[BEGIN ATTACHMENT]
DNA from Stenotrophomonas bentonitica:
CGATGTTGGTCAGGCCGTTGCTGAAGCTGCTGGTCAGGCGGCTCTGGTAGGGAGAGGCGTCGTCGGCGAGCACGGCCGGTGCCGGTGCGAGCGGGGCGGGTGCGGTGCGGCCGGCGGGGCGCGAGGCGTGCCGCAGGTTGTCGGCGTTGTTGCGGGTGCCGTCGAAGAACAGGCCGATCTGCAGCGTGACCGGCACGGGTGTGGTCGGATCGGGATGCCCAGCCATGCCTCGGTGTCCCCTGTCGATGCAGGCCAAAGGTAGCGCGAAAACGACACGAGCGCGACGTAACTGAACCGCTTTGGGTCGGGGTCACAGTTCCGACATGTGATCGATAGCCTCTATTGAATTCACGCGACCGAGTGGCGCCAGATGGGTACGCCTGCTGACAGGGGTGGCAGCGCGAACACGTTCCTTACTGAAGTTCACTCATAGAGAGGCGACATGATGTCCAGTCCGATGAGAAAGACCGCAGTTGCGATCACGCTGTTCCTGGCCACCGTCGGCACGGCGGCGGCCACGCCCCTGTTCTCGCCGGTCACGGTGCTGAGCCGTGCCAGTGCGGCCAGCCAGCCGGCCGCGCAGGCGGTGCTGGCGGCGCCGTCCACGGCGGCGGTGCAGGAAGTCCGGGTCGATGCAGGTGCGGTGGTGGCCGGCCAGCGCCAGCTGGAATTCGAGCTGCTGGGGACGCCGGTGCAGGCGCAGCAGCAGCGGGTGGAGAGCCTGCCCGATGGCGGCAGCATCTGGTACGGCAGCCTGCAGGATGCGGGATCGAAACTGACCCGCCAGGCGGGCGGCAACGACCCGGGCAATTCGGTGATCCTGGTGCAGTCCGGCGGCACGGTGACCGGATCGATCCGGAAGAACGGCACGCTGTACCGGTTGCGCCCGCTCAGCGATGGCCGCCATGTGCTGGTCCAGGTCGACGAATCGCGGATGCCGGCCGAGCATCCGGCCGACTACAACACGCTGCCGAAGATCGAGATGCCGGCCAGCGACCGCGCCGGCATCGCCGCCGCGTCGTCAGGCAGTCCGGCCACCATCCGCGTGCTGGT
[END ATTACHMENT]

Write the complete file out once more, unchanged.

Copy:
DNA from Stenotrophomonas bentonitica:
CGATGTTGGTCAGGCCGTTGCTGAAGCTGCTGGTCAGGCGGCTCTGGTAGGGAGAGGCGTCGTCGGCGAGCACGGCCGGTGCCGGTGCGAGCGGGGCGGGTGCGGTGCGGCCGGCGGGGCGCGAGGCGTGCCGCAGGTTGTCGGCGTTGTTGCGGGTGCCGTCGAAGAACAGGCCGATCTGCAGCGTGACCGGCACGGGTGTGGTCGGATCGGGATGCCCAGCCATGCCTCGGTGTCCCCTGTCGATGCAGGCCAAAGGTAGCGCGAAAACGACACGAGCGCGACGTAACTGAACCGCTTTGGGTCGGGGTCACAGTTCCGACATGTGATCGATAGCCTCTATTGAATTCACGCGACCGAGTGGCGCCAGATGGGTACGCCTGCTGACAGGGGTGGCAGCGCGAACACGTTCCTTACTGAAGTTCACTCATAGAGAGGCGACATGATGTCCAGTCCGATGAGAAAGACCGCAGTTGCGATCACGCTGTTCCTGGCCACCGTCGGCACGGCGGCGGCCACGCCCCTGTTCTCGCCGGTCACGGTGCTGAGCCGTGCCAGTGCGGCCAGCCAGCCGGCCGCGCAGGCGGTGCTGGCGGCGCCGTCCACGGCGGCGGTGCAGGAAGTCCGGGTCGATGCAGGTGCGGTGGTGGCCGGCCAGCGCCAGCTGGAATTCGAGCTGCTGGGGACGCCGGTGCAGGCGCAGCAGCAGCGGGTGGAGAGCCTGCCCGATGGCGGCAGCATCTGGTACGGCAGCCTGCAGGATGCGGGATCGAAACTGACCCGCCAGGCGGGCGGCAACGACCCGGGCAATTCGGTGATCCTGGTGCAGTCCGGCGGCACGGTGACCGGATCGATCCGGAAGAACGGCACGCTGTACCGGTTGCGCCCGCTCAGCGATGGCCGCCATGTGCTGGTCCAGGTCGACGAATCGCGGATGCCGGCCGAGCATCCGGCCGACTACAACACGCTGCCGAAGATCGAGATGCCGGCCAGCGACCGCGCCGGCATCGCCGCCGCGTCGTCAGGCAGTCCGGCCACCATCCGCGTGCTGGT